The great modern philosopher Kylie Jenner declared 2016 the year of “like, realising things”. At the time the detractors laughed, but she turned out to be right (Trump, Brexit). 2020 is also shaping out to be another year of realising things, for me anyway.
I started this post a few days into the new year, I’m sure by now 2020 is a year of realising things for everyone!
Sometime in 2018, I started breaking out heavily. I have never had spotless blemish free skin, but this was ridiculous. As always I ignored it for a few months, hoping it would just go away. When it persisted I started blaming the breakout on everything; stress, lack of sleep, hard water, towels, Nando’s peri mayonnaise, makeup, evil people. It just was not fair; I washed my face twice a day and never ever slept with makeup on. I did not deserve to get so much acne. Every day there was a new pimple on my face, and in its wake was a dark spot. I stopped eating certain things, and in a particularly low moment I actually bought Proactive. Nothing worked.
Fast forward to Christmas 2019 and I am on holiday with my family. During the short break my skin miraculously improves and I even get compliments about how my face is glowing. Holiday ends and I return to my normal life, high on life and full of positive energy for 2020. Almost immediately my skin starts to break out again! What the hell? I took the time to review what was different on holiday
*music scratches* It was at moment that I realised the root of my problems.
See I did not eat much junk food on my holiday. I slept in till mid afternoon, ordered room service, went out to eat, and rarely ate any sweets. Then I came back home and immediately resumed my routine of devouring sugar custard doughnuts, chocolate chip muffins, chocolates, and cakes. It was then that it dawned on me that maybe, just maybe, my problems were due to sugar.
I already suspected junk food was not my friend due to my weight gain and dental issues. Despite my brushing twice a day without fail, I developed a cavity and had to get a filling. At the time I also bemoaned the unfairness of it all, but I have since had to accept that maybe I do consume too much sugar. In fact, I am eating more junk/sugar now than I ever did in my entire life. Growing up I did not have easy access to sweets and chocolate, seeing as I had no money of my own and couldn’t take myself to the store, so I had those in moderation. Nowadays I literally always have a treat every single day, and I always made sure to have something sweet at home to nibble on after dinner. On my way back home on Fridays I would stop by the stores to stock up on junk for the weekend: chocolates (not my faves but still), pastry, candy, juice e.t.c. Looking back at it now, it is actually ridiculous, but at the time I did not think anything of it. I have now developed a habit of looking at the sugar content of the stuff I buy and Mon Dieu! There is so much sugar in everything. One pot of sticky toffee pudding has 42g of sugar-I would have two. Even the healthy options such as fresh juices have a lot of sugar just I would drink them like water. Speaking of water, I was struggling to drink more than a few glasses a day. This was my life, go to work, stop at the store on the way home to buy rubbish, go home and eat nonsense till I fall asleep.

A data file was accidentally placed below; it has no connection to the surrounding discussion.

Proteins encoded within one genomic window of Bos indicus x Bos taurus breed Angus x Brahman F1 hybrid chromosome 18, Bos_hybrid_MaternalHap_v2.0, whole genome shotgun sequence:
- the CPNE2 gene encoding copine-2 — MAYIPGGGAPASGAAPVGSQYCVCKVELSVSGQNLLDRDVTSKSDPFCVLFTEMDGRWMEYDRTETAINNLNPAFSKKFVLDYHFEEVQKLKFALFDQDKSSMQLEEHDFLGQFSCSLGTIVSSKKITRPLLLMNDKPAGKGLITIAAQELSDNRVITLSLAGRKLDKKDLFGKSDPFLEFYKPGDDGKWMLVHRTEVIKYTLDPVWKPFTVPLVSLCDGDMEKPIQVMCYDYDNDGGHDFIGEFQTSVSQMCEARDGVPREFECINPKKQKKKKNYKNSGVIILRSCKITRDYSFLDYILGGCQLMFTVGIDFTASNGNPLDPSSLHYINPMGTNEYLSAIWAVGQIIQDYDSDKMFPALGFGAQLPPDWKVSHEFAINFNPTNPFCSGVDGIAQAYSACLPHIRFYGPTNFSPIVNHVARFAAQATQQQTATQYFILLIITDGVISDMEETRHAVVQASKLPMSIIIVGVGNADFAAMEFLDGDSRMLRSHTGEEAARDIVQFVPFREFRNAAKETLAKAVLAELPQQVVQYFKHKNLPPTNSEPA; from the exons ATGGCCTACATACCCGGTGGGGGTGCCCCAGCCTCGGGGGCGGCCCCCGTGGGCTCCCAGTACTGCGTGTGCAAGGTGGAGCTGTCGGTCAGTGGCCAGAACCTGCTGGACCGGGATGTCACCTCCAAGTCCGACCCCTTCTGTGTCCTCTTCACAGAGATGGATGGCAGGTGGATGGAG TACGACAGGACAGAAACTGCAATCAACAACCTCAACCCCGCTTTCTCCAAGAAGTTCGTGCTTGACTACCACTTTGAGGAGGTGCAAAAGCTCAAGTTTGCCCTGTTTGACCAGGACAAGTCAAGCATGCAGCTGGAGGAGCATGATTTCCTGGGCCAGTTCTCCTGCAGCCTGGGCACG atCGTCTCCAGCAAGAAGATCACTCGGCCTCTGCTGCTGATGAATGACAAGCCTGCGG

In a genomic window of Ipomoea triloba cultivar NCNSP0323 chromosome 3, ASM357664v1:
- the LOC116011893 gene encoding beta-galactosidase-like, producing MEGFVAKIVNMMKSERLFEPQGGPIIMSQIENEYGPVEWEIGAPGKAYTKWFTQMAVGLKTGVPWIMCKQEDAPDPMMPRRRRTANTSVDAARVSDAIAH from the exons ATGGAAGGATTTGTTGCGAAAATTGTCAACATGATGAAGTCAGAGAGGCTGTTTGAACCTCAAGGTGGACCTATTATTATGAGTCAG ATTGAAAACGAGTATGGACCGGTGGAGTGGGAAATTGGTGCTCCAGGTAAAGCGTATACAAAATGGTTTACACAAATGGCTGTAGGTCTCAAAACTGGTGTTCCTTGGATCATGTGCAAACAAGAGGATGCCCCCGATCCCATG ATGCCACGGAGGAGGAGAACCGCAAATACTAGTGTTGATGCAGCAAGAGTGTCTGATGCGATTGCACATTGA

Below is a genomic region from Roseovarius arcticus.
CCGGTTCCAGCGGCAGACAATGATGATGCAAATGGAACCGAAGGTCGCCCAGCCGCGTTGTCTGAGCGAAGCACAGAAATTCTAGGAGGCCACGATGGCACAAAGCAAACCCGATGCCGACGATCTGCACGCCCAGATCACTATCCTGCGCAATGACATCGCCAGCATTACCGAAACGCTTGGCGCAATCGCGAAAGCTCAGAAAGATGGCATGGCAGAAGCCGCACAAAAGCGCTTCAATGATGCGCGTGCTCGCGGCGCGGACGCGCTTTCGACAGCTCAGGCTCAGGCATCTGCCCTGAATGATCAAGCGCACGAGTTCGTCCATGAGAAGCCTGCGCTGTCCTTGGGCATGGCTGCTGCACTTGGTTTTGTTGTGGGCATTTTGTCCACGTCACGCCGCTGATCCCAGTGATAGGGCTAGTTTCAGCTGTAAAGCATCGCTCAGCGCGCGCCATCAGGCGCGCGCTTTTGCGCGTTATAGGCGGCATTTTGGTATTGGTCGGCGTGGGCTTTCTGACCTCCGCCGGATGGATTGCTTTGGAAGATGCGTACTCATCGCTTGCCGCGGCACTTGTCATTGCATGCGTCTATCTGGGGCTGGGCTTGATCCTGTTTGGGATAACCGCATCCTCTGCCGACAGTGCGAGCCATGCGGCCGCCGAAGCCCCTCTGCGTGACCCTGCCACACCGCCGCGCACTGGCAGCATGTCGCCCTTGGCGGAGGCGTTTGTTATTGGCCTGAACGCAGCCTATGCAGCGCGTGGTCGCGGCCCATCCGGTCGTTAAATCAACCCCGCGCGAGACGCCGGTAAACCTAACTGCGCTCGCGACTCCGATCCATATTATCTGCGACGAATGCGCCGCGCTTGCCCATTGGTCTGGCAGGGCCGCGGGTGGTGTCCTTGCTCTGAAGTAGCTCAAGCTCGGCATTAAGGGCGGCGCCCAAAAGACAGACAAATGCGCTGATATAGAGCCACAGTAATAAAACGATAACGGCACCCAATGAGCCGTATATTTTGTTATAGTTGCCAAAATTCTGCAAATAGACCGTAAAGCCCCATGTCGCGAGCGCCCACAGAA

Then I had my second realisation.
It all comes back to loneliness. I spend so much time by myself, alone in my room, that I have nothing else to do but to eat and watch TV (and procrastinate on all the productive things I could be doing instead). Spending Christmas with my family away from home made me realise that I have fewer junk cravings when I am with company. To be honest I don’t have that much cravings anyway, I just eat because it is something to do. Plus I know that custard doughnut tastes good so I buy it and keep it eating it until it is all gone, regardless of whether I am actually craving it. Having snacks around is another problem; I have zero willpower in the presence of sugar. I can resist temptation when the temptation is still in the store, but once it is in my vicinity I have to eat it.
Of course I was aware that people eat out of boredom, but I did not extend that to loneliness and to myself until now. Boredom and loneliness can be entwined and sometimes they are one and the same. When I am around friends and family, I am sated by the conversations and laughter and arguments and silence; and I rely less on food and internet to do that. But when I am by myself with no one to engage with, food and TV fulfill that need.
The effects of loneliness are pervasive and truly astounding. The first step is realising you have a problem and then taking the necessary steps to mitigate said problem. For Lent, I tried to replace my addiction to food and phone with more productive things, and it has honestly been touch and go. Still I have definitely been better with the sugar intake and I can see this in my skin. The trick is to fill the lonely moments with more productive things-reading, writing. cooking (ha!), colouring, creating a scrapbook/vision board. My goal is to fill the loneliness with something more tangible, to replace the snacks with creativity, and to make something more fulfilling. The real test will be saying no to sweets that I am offered, but sadly I have not reached that level yet.
What have I realised in the first week of the new decade? Something I have always known: I eat junk to fill the boredom, and it is wreaking havoc on my skin and teeth.
I am excited for all these lessons and realisations, and despite how raggedy this year is turning out, I am still looking forward to ending this year a better version of myself.